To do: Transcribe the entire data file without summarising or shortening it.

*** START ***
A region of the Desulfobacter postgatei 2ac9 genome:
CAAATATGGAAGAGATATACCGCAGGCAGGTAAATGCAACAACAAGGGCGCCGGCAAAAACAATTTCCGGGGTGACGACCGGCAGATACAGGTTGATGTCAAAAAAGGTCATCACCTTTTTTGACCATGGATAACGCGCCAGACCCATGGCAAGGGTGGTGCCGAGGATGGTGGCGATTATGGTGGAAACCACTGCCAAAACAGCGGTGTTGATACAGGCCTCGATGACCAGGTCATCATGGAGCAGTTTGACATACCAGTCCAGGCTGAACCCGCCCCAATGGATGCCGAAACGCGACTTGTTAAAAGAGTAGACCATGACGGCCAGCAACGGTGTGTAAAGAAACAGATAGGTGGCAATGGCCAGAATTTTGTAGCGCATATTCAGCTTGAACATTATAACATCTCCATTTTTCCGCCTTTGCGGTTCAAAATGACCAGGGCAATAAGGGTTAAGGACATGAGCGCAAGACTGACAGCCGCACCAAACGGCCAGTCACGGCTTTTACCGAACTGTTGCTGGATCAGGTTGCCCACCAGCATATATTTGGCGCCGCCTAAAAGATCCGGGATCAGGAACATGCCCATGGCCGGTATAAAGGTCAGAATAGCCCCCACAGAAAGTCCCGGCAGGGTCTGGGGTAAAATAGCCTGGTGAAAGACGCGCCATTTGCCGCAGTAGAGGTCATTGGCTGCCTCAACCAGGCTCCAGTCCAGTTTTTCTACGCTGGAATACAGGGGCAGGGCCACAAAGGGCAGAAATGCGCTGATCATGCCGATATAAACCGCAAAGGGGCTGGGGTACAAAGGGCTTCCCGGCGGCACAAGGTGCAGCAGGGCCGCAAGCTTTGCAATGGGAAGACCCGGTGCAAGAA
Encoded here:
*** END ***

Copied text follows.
A region of the Desulfobacter postgatei 2ac9 genome:
CAAATATGGAAGAGATATACCGCAGGCAGGTAAATGCAACAACAAGGGCGCCGGCAAAAACAATTTCCGGGGTGACGACCGGCAGATACAGGTTGATGTCAAAAAAGGTCATCACCTTTTTTGACCATGGATAACGCGCCAGACCCATGGCAAGGGTGGTGCCGAGGATGGTGGCGATTATGGTGGAAACCACTGCCAAAACAGCGGTGTTGATACAGGCCTCGATGACCAGGTCATCATGGAGCAGTTTGACATACCAGTCCAGGCTGAACCCGCCCCAATGGATGCCGAAACGCGACTTGTTAAAAGAGTAGACCATGACGGCCAGCAACGGTGTGTAAAGAAACAGATAGGTGGCAATGGCCAGAATTTTGTAGCGCATATTCAGCTTGAACATTATAACATCTCCATTTTTCCGCCTTTGCGGTTCAAAATGACCAGGGCAATAAGGGTTAAGGACATGAGCGCAAGACTGACAGCCGCACCAAACGGCCAGTCACGGCTTTTACCGAACTGTTGCTGGATCAGGTTGCCCACCAGCATATATTTGGCGCCGCCTAAAAGATCCGGGATCAGGAACATGCCCATGGCCGGTATAAAGGTCAGAATAGCCCCCACAGAAAGTCCCGGCAGGGTCTGGGGTAAAATAGCCTGGTGAAAGACGCGCCATTTGCCGCAGTAGAGGTCATTGGCTGCCTCAACCAGGCTCCAGTCCAGTTTTTCTACGCTGGAATACAGGGGCAGGGCCACAAAGGGCAGAAATGCGCTGATCATGCCGATATAAACCGCAAAGGGGCTGGGGTACAAAGGGCTTCCCGGCGGCACAAGGTGCAGCAGGGCCGCAAGCTTTGCAATGGGAAGACCCGGTGCAAGAA
Encoded here: